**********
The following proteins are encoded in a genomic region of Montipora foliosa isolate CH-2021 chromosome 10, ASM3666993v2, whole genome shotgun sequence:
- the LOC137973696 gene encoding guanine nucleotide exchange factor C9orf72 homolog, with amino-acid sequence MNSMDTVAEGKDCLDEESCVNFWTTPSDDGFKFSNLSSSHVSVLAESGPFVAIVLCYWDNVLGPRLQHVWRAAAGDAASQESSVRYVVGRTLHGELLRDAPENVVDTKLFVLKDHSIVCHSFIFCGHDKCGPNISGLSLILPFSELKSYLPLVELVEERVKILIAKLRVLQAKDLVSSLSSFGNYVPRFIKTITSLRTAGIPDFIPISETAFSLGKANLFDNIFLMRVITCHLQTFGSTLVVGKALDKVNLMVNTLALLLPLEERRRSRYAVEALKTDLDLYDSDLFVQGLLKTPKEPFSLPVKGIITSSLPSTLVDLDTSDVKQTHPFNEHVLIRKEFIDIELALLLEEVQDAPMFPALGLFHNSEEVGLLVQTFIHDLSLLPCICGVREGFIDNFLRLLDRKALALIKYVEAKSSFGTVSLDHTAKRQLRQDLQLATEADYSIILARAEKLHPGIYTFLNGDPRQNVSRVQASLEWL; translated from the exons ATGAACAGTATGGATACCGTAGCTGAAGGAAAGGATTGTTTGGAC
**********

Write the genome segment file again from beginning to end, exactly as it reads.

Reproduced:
The following proteins are encoded in a genomic region of Montipora foliosa isolate CH-2021 chromosome 10, ASM3666993v2, whole genome shotgun sequence:
- the LOC137973696 gene encoding guanine nucleotide exchange factor C9orf72 homolog, with amino-acid sequence MNSMDTVAEGKDCLDEESCVNFWTTPSDDGFKFSNLSSSHVSVLAESGPFVAIVLCYWDNVLGPRLQHVWRAAAGDAASQESSVRYVVGRTLHGELLRDAPENVVDTKLFVLKDHSIVCHSFIFCGHDKCGPNISGLSLILPFSELKSYLPLVELVEERVKILIAKLRVLQAKDLVSSLSSFGNYVPRFIKTITSLRTAGIPDFIPISETAFSLGKANLFDNIFLMRVITCHLQTFGSTLVVGKALDKVNLMVNTLALLLPLEERRRSRYAVEALKTDLDLYDSDLFVQGLLKTPKEPFSLPVKGIITSSLPSTLVDLDTSDVKQTHPFNEHVLIRKEFIDIELALLLEEVQDAPMFPALGLFHNSEEVGLLVQTFIHDLSLLPCICGVREGFIDNFLRLLDRKALALIKYVEAKSSFGTVSLDHTAKRQLRQDLQLATEADYSIILARAEKLHPGIYTFLNGDPRQNVSRVQASLEWL; translated from the exons ATGAACAGTATGGATACCGTAGCTGAAGGAAAGGATTGTTTGGAC